“They got closer and closer and, in the end, he was Freddie’s closest friend,” said Dee.“It was quite extraordinary. As he got older, Freddie realized more and more that philosophy was just chasing its own tail.”

http://variousenthusiasms.wordpress.com/2009/...

What's amusing to me is that three of the most prominent and outspoken leaders of the atheist movement have experienced these sudden spiritual transformations--epiphanies--a nd all of them have been members of the Oxford brain trust. Coincidence? Or maybe some kind of spiritual hit list? I wonder if Oxford's newest celebrity atheist's name is on that list? Richard Dawkins having an epiphany would be a real hoot.....

Since: May 11

UK

#9209 Apr 16, 2013
ezdzit wrote:
<quoted text>
Someone? Ya mean like a "Joe the Plumber" kind of someone? Ayer is considered the second most influential philosopher of the 20th century, bubba. LOL
Ayer's "hallucination" turns out to have been more like a shakubuku thing, i.e.“a swift spiritual kick to the head that alters your reality forever.”
More:
"Freddie was discharged from hospital on July 3, 1988. He died a year later, having remarried Dee Wells (who had been his second wife and then became his fourth). Despite declaring himself a “born-again atheist,” his friends and family noticed that Freddie — like the 63 patients interviewed for last week’s report — certainly seemed to change.
“Freddie (Ayer) became so much nicer after he died,” said Dee.“He was not nearly so boastful. He took an interest in other people.” Ayer also told the writer Edward St. Aubyn in France that he had had “a kind of resurrection” and for the first time in his life, he had begun to notice scenery. In France, on a mountain near his villa, he said,“I suddenly stopped and looked out at the sea and thought, my God, how beautiful this is … for 26 years I had never really looked at it before.”
What is also undeniably true — and has never been reported on — is that at the end of his life, Freddie spent more and more time with his former BBC debating opponent, the Jesuit priest and philosopher Frederick Copleston, who was at Freddie’s funeral at Golders Green crematorium.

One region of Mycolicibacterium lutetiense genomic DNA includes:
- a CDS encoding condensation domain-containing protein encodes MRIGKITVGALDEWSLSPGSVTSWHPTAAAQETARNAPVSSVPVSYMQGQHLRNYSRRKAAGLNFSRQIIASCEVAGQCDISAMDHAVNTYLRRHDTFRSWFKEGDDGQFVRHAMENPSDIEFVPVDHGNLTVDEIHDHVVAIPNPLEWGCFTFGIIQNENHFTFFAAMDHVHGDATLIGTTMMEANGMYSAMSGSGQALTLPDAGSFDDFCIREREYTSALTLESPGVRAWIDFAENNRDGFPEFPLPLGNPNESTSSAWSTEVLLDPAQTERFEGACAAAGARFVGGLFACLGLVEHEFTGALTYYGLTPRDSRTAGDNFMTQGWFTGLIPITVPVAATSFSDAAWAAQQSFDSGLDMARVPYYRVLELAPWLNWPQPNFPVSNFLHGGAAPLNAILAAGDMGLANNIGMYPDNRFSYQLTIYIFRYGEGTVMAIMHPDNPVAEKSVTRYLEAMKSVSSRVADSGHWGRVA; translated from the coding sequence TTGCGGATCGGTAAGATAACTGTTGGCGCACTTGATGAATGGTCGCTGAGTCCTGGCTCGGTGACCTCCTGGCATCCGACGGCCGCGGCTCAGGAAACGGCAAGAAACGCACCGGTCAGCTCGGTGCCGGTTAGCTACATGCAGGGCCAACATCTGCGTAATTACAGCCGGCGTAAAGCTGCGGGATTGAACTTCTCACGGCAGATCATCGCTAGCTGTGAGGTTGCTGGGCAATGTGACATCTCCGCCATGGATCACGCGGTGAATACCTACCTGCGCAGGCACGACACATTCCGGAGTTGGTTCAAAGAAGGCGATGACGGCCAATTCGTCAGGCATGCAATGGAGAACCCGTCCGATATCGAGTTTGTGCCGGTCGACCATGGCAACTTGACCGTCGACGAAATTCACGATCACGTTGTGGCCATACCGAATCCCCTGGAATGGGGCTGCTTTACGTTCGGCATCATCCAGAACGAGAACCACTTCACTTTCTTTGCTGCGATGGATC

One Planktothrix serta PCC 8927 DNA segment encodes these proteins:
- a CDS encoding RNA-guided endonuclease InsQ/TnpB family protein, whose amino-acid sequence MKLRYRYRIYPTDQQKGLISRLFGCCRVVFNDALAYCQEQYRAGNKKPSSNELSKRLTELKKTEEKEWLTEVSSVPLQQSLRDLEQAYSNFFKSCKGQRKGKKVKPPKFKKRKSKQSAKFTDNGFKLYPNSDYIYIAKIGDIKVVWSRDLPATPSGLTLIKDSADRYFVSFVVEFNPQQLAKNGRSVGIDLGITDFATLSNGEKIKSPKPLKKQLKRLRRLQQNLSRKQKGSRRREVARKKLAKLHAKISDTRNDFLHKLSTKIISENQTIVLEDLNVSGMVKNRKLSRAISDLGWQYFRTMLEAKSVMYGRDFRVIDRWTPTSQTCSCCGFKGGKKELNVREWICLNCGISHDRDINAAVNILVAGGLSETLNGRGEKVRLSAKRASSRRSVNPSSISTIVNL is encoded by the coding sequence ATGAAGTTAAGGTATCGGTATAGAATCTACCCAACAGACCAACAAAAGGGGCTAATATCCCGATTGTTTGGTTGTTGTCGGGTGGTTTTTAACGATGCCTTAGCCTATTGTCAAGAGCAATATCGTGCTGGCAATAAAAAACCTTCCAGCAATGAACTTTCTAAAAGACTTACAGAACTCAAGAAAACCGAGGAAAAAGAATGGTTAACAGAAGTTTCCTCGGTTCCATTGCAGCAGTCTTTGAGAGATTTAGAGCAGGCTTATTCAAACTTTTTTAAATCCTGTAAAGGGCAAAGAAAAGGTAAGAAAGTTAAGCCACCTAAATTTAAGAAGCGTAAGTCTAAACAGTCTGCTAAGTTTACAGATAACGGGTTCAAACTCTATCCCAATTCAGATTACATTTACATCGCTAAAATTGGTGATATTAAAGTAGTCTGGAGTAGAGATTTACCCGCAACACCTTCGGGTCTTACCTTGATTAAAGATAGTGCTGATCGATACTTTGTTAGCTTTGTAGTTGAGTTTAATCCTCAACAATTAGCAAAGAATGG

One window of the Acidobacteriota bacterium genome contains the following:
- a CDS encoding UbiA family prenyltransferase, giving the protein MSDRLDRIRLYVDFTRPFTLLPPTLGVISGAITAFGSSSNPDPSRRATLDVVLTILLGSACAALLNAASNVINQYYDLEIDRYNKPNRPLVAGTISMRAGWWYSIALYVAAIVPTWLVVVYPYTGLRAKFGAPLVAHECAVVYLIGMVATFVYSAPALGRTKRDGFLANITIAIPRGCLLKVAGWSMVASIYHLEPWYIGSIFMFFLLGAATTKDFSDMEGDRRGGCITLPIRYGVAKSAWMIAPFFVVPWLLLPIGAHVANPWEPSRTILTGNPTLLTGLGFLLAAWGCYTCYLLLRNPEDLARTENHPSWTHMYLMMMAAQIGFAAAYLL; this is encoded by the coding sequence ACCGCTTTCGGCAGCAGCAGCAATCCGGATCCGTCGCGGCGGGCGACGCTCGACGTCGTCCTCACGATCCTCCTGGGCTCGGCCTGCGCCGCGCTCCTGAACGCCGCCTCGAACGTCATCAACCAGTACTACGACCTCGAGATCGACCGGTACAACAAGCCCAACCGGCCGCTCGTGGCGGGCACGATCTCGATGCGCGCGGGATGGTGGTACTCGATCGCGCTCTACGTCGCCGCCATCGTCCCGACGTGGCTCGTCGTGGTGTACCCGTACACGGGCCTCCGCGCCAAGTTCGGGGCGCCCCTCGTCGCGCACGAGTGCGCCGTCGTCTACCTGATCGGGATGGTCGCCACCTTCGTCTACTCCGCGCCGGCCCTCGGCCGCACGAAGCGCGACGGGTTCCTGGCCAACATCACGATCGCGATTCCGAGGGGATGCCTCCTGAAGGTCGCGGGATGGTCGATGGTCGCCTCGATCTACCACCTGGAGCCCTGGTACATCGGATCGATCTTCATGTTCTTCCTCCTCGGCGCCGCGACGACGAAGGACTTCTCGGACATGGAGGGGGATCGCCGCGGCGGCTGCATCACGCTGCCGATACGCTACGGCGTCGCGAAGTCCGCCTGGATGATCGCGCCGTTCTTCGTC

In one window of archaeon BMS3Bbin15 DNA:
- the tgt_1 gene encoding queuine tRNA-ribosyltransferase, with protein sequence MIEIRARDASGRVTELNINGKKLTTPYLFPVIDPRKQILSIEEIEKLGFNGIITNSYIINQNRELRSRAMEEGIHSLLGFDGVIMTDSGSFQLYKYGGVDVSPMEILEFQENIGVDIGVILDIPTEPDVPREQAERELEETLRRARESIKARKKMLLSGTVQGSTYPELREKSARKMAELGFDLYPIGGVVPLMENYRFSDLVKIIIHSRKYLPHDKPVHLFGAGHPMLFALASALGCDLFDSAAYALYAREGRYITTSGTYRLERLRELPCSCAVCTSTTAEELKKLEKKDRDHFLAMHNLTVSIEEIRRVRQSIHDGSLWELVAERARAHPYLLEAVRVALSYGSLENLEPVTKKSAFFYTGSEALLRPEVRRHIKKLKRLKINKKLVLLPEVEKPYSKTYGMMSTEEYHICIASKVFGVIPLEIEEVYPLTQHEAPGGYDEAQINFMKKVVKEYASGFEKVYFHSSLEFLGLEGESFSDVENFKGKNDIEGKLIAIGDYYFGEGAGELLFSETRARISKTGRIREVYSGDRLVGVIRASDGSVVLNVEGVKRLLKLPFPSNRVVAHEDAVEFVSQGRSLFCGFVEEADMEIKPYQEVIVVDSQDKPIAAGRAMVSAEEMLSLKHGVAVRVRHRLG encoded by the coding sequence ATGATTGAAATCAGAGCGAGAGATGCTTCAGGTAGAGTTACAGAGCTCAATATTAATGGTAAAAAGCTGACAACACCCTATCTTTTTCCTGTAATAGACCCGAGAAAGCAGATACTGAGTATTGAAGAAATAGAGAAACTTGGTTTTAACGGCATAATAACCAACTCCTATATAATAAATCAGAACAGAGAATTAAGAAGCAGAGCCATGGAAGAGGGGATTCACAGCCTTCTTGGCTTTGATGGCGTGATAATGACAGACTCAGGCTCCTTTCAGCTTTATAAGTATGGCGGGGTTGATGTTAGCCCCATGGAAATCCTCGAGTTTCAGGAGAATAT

“They got closer and closer and, in the end, he was Freddie’s closest friend,” said Dee.“It was quite extraordinary. As he got older, Freddie realized more and more that philosophy was just chasing its own tail.”
http://variousenthusiasms.wordpress.com/2009/...
What's amusing to me is that three of the most prominent and outspoken leaders of the atheist movement have experienced these sudden spiritual transformations--epiphanies--a nd all of them have been members of the Oxford brain trust. Coincidence? Or maybe some kind of spiritual hit list? I wonder if Oxford's newest celebrity atheist's name is on that list? Richard Dawkins having an epiphany would be a real hoot.....
"what I should have said is that my experiences have weakened, not my belief that there is no life after death, but my inflexible attitude towards that belief" ~ A.J.Ayer.

...and Darwin recanted the origin of Species on his deathbed and Antony Flew was of completely sound mind...

Since: Apr 08

Nottingham, UK

#9210 Apr 16, 2013
Lacez wrote:
<quoted text>
That was a pretty interesting article!
Thanks :)
You're welcome!

Since: Apr 08

Nottingham, UK

#9211 Apr 16, 2013
ezdzit wrote:
<quoted text>
LOL
Jung credits his friend Albert Einstein as the inspiration for Synchronicity and his assistance in developing scientifically testable hypothesis for various phenomena. So, I guess what you're implying in the above remark is that .....you're no Einstein?
You say that as if it's something to be ashamed of.

I very much doubt that many people can lay credit to being on a par with Einstein.

Certainly not me and certainly not you.

“Liberty & Justice For All”

Since: Aug 11

United States of America

#9212 Apr 16, 2013
Khatru wrote:
<quoted text>
You say that as if it's something to be ashamed of.
I very much doubt that many people can lay credit to being on a par with Einstein.
Certainly not me and certainly not you.
Definitely not you, bubba